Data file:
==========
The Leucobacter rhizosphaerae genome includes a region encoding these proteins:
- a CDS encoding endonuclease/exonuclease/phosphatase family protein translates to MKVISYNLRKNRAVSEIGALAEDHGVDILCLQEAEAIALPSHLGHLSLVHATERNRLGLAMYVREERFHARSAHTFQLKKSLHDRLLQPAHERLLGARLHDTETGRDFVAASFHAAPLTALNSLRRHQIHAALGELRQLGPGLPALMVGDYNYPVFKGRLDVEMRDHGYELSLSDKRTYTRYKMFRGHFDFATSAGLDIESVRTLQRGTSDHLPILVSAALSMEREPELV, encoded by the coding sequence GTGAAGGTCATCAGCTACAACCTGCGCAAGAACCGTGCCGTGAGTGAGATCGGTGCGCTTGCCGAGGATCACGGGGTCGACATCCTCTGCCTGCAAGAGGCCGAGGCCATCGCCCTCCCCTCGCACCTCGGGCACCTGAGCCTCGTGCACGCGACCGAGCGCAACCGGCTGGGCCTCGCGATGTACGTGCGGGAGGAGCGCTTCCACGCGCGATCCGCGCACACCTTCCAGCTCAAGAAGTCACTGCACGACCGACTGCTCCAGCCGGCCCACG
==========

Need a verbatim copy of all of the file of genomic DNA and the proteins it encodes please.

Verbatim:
The Leucobacter rhizosphaerae genome includes a region encoding these proteins:
- a CDS encoding endonuclease/exonuclease/phosphatase family protein translates to MKVISYNLRKNRAVSEIGALAEDHGVDILCLQEAEAIALPSHLGHLSLVHATERNRLGLAMYVREERFHARSAHTFQLKKSLHDRLLQPAHERLLGARLHDTETGRDFVAASFHAAPLTALNSLRRHQIHAALGELRQLGPGLPALMVGDYNYPVFKGRLDVEMRDHGYELSLSDKRTYTRYKMFRGHFDFATSAGLDIESVRTLQRGTSDHLPILVSAALSMEREPELV, encoded by the coding sequence GTGAAGGTCATCAGCTACAACCTGCGCAAGAACCGTGCCGTGAGTGAGATCGGTGCGCTTGCCGAGGATCACGGGGTCGACATCCTCTGCCTGCAAGAGGCCGAGGCCATCGCCCTCCCCTCGCACCTCGGGCACCTGAGCCTCGTGCACGCGACCGAGCGCAACCGGCTGGGCCTCGCGATGTACGTGCGGGAGGAGCGCTTCCACGCGCGATCCGCGCACACCTTCCAGCTCAAGAAGTCACTGCACGACCGACTGCTCCAGCCGGCCCACG